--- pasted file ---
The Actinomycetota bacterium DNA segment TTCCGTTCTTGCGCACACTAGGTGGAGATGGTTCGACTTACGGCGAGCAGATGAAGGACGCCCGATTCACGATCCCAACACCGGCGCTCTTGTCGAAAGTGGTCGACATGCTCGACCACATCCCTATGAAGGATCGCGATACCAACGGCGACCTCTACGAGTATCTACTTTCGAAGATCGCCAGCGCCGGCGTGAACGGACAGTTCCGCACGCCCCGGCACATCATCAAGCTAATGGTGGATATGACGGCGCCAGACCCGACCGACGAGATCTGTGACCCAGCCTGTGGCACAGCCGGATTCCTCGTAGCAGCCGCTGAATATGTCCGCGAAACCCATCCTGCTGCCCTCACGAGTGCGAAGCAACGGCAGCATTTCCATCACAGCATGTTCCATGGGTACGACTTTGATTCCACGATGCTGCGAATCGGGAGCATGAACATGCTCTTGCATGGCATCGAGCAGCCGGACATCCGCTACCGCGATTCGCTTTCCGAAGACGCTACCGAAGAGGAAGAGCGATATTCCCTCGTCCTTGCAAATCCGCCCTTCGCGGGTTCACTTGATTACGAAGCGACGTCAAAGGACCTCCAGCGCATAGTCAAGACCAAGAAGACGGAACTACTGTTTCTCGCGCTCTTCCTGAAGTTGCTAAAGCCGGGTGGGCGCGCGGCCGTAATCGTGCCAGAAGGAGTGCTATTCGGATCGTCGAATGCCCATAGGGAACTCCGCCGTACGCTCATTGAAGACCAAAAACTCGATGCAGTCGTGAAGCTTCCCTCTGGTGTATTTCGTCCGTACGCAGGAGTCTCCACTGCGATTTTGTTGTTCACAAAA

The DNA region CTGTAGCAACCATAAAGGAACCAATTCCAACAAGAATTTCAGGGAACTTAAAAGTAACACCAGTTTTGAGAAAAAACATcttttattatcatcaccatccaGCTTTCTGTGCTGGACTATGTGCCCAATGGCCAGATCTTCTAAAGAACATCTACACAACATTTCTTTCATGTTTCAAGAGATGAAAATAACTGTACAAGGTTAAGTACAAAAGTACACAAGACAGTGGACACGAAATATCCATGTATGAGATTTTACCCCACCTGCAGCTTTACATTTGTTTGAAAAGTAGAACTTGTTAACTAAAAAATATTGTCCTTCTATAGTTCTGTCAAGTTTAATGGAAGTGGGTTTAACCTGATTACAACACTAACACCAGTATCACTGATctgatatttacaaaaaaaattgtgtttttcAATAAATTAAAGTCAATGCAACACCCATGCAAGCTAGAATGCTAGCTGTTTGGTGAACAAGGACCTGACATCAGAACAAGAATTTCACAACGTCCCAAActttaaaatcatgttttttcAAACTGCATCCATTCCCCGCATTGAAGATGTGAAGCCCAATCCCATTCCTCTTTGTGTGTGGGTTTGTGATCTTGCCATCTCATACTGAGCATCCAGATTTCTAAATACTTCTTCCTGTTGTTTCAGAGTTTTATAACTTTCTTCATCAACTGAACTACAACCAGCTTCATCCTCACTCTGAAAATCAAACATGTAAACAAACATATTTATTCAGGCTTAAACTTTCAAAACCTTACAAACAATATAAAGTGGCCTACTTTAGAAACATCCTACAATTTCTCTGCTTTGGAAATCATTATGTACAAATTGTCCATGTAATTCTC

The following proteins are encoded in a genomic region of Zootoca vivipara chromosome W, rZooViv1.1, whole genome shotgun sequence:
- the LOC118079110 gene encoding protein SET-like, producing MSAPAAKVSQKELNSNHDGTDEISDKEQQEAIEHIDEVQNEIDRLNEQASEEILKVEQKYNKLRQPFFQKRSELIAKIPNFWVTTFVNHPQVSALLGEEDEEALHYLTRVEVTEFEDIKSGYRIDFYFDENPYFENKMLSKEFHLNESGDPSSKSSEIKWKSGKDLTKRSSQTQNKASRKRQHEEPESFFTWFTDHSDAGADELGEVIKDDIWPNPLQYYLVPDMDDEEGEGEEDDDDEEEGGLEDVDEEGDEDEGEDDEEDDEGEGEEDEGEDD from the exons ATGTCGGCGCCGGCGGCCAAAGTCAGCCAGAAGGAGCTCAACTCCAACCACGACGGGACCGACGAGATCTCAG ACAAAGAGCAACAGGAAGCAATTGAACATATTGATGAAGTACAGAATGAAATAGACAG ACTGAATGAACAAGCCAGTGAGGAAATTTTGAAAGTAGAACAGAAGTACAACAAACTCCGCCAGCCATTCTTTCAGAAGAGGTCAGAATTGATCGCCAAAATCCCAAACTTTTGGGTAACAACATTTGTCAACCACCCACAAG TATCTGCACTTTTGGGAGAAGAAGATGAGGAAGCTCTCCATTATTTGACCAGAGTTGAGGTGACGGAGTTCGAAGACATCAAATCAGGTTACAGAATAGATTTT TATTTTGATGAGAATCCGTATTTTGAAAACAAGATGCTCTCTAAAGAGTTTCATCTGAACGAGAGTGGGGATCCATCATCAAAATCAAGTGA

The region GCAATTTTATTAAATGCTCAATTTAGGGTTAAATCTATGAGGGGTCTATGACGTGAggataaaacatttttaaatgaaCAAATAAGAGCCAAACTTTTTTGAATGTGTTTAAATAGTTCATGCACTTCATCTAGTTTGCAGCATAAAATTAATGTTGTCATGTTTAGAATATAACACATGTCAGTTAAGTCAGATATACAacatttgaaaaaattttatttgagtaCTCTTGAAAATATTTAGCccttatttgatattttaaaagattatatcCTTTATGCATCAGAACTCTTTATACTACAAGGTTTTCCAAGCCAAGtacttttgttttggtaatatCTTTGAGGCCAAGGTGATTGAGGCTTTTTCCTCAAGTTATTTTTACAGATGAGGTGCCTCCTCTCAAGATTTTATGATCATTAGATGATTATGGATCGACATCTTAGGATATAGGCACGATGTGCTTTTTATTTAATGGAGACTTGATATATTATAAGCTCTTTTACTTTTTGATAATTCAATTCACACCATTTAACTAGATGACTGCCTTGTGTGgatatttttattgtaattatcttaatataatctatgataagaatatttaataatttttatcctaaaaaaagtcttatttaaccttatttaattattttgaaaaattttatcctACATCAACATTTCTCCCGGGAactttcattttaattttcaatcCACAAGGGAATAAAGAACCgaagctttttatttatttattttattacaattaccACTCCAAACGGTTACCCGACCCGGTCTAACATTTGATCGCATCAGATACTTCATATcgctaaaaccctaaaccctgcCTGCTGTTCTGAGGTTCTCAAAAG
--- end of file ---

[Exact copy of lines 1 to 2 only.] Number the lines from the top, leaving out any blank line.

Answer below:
The Actinomycetota bacterium DNA segment TTCCGTTCTTGCGCACACTAGGTGGAGATGGTTCGACTTACGGCGAGCAGATGAAGGACGCCCGATTCACGATCCCAACACCGGCGCTCTTGTCGAAAGTGGTCGACATGCTCGACCACATCCCTATGAAGGATCGCGATACCAACGGCGACCTCTACGAGTATCTACTTTCGAAGATCGCCAGCGCCGGCGTGAACGGACAGTTCCGCACGCCCCGGCACATCATCAAGCTAATGGTGGATATGACGGCGCCAGACCCGACCGACGAGATCTGTGACCCAGCCTGTGGCACAGCCGGATTCCTCGTAGCAGCCGCTGAATATGTCCGCGAAACCCATCCTGCTGCCCTCACGAGTGCGAAGCAACGGCAGCATTTCCATCACAGCATGTTCCATGGGTACGACTTTGATTCCACGATGCTGCGAATCGGGAGCATGAACATGCTCTTGCATGGCATCGAGCAGCCGGACATCCGCTACCGCGATTCGCTTTCCGAAGACGCTACCGAAGAGGAAGAGCGATATTCCCTCGTCCTTGCAAATCCGCCCTTCGCGGGTTCACTTGATTACGAAGCGACGTCAAAGGACCTCCAGCGCATAGTCAAGACCAAGAAGACGGAACTACTGTTTCTCGCGCTCTTCCTGAAGTTGCTAAAGCCGGGTGGGCGCGCGGCCGTAATCGTGCCAGAAGGAGTGCTATTCGGATCGTCGAATGCCCATAGGGAACTCCGCCGTACGCTCATTGAAGACCAAAAACTCGATGCAGTCGTGAAGCTTCCCTCTGGTGTATTTCGTCCGTACGCAGGAGTCTCCACTGCGATTTTGTTGTTCACAAAA

The DNA region CTGTAGCAACCATAAAGGAACCAATTCCAACAAGAATTTCAGGGAACTTAAAAGTAACACCAGTTTTGAGAAAAAACATcttttattatcatcaccatccaGCTTTCTGTGCTGGACTATGTGCCCAATGGCCAGATCTTCTAAAGAACATCTACACAACATTTCTTTCATGTTTCAAGAGATGAAAATAACTGTACAAGGTTAAGTACAAAAGTACACAAGACAGTGGACACGAAATATCCATGTATGAGATTTTACCCCACCTGCAGCTTTACATTTGTTTGAAAAGTAGAACTTGTTAACTAAAAAATATTGTCCTTCTATAGTTCTGTCAAGTTTAATGGAAGTGGGTTTAACCTGATTACAACACTAACACCAGTATCACTGATctgatatttacaaaaaaaattgtgtttttcAATAAATTAAAGTCAATGCAACACCCATGCAAGCTAGAATGCTAGCTGTTTGGTGAACAAGGACCTGACATCAGAACAAGAATTTCACAACGTCCCAAActttaaaatcatgttttttcAAACTGCATCCATTCCCCGCATTGAAGATGTGAAGCCCAATCCCATTCCTCTTTGTGTGTGGGTTTGTGATCTTGCCATCTCATACTGAGCATCCAGATTTCTAAATACTTCTTCCTGTTGTTTCAGAGTTTTATAACTTTCTTCATCAACTGAACTACAACCAGCTTCATCCTCACTCTGAAAATCAAACATGTAAACAAACATATTTATTCAGGCTTAAACTTTCAAAACCTTACAAACAATATAAAGTGGCCTACTTTAGAAACATCCTACAATTTCTCTGCTTTGGAAATCATTATGTACAAATTGTCCATGTAATTCTC